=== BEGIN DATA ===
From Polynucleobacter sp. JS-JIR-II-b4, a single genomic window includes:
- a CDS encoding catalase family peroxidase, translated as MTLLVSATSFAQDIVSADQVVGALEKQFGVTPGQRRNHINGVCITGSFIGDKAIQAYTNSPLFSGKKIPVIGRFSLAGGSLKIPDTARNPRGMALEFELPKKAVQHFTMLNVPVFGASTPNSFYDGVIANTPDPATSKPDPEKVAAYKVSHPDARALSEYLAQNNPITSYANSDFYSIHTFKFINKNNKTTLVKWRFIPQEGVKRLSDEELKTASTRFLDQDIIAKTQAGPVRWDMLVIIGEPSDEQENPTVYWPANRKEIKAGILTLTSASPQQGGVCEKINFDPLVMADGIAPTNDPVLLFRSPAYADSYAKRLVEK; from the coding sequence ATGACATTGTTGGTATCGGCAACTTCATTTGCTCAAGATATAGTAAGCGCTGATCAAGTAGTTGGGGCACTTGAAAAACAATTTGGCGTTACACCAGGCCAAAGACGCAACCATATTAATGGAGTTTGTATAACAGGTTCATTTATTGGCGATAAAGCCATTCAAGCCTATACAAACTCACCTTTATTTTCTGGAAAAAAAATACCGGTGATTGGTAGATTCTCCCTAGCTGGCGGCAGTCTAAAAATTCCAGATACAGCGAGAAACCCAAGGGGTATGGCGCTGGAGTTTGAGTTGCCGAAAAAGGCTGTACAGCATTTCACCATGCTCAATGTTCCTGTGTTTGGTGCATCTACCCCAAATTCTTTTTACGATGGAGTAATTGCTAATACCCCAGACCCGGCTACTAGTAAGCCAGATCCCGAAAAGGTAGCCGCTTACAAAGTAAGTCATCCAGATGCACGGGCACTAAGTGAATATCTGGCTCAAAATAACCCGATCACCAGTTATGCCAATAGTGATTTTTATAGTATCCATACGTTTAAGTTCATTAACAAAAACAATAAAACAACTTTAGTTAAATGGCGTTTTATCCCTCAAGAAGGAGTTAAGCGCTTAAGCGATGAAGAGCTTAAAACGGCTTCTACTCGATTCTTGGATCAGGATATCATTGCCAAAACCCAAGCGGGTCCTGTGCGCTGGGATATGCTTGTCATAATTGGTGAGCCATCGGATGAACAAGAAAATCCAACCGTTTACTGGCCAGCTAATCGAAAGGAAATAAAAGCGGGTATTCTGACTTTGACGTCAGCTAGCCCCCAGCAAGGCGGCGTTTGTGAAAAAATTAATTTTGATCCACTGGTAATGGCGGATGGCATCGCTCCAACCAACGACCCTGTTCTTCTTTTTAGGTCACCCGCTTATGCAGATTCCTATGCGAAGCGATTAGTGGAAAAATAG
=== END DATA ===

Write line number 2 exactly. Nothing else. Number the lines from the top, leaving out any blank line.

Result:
- a CDS encoding catalase family peroxidase, translated as MTLLVSATSFAQDIVSADQVVGALEKQFGVTPGQRRNHINGVCITGSFIGDKAIQAYTNSPLFSGKKIPVIGRFSLAGGSLKIPDTARNPRGMALEFELPKKAVQHFTMLNVPVFGASTPNSFYDGVIANTPDPATSKPDPEKVAAYKVSHPDARALSEYLAQNNPITSYANSDFYSIHTFKFINKNNKTTLVKWRFIPQEGVKRLSDEELKTASTRFLDQDIIAKTQAGPVRWDMLVIIGEPSDEQENPTVYWPANRKEIKAGILTLTSASPQQGGVCEKINFDPLVMADGIAPTNDPVLLFRSPAYADSYAKRLVEK; from the coding sequence ATGACATTGTTGGTATCGGCAACTTCATTTGCTCAAGATATAGTAAGCGCTGATCAAGTAGTTGGGGCACTTGAAAAACAATTTGGCGTTACACCAGGCCAAAGACGCAACCATATTAATGGAGTTTGTATAACAGGTTCATTTATTGGCGATAAAGCCATTCAAGCCTATACAAACTCACCTTTATTTTCTGGAAAAAAAATACCGGTGATTGGTAGATTCTCCCTAGCTGGCGGCAGTCTAAAAATTCCAGATACAGCGAGAAACCCAAGGGGTATGGCGCTGGAGTTTGAGTTGCCGAAAAAGGCTGTACAGCATTTCACCATGCTCAATGTTCCTGTGTTTGGTGCATCTACCCCAAATTCTTTTTACGATGGAGTAATTGCTAATACCCCAGACCCGGCTACTAGTAAGCCAGATCCCGAAAAGGTAGCCGCTTACAAAGTAAGTCATCCAGATGCACGGGCACTAAGTGAATATCTGGCTCAAAATAACCCGATCACCAGTTATGCCAATAGTGATTTTTATAGTATCCATACGTTTAAGTTCATTAACAAAAACAATAAAACAACTTTAGTTAAATGGCGTTTTATCCCTCAAGAAGGAGTTAAGCGCTTAAGCGATGAAGAGCTTAAAACGGCTTCTACTCGATTCTTGGATCAGGATATCATTGCCAAAACCCAAGCGGGTCCTGTGCGCTGGGATATGCTTGTCATAATTGGTGAGCCATCGGATGAACAAGAAAATCCAACCGTTTACTGGCCAGCTAATCGAAAGGAAATAAAAGCGGGTATTCTGACTTTGACGTCAGCTAGCCCCCAGCAAGGCGGCGTTTGTGAAAAAATTAATTTTGATCCACTGGTAATGGCGGATGGCATCGCTCCAACCAACGACCCTGTTCTTCTTTTTAGGTCACCCGCTTATGCAGATTCCTATGCGAAGCGATTAGTGGAAAAATAG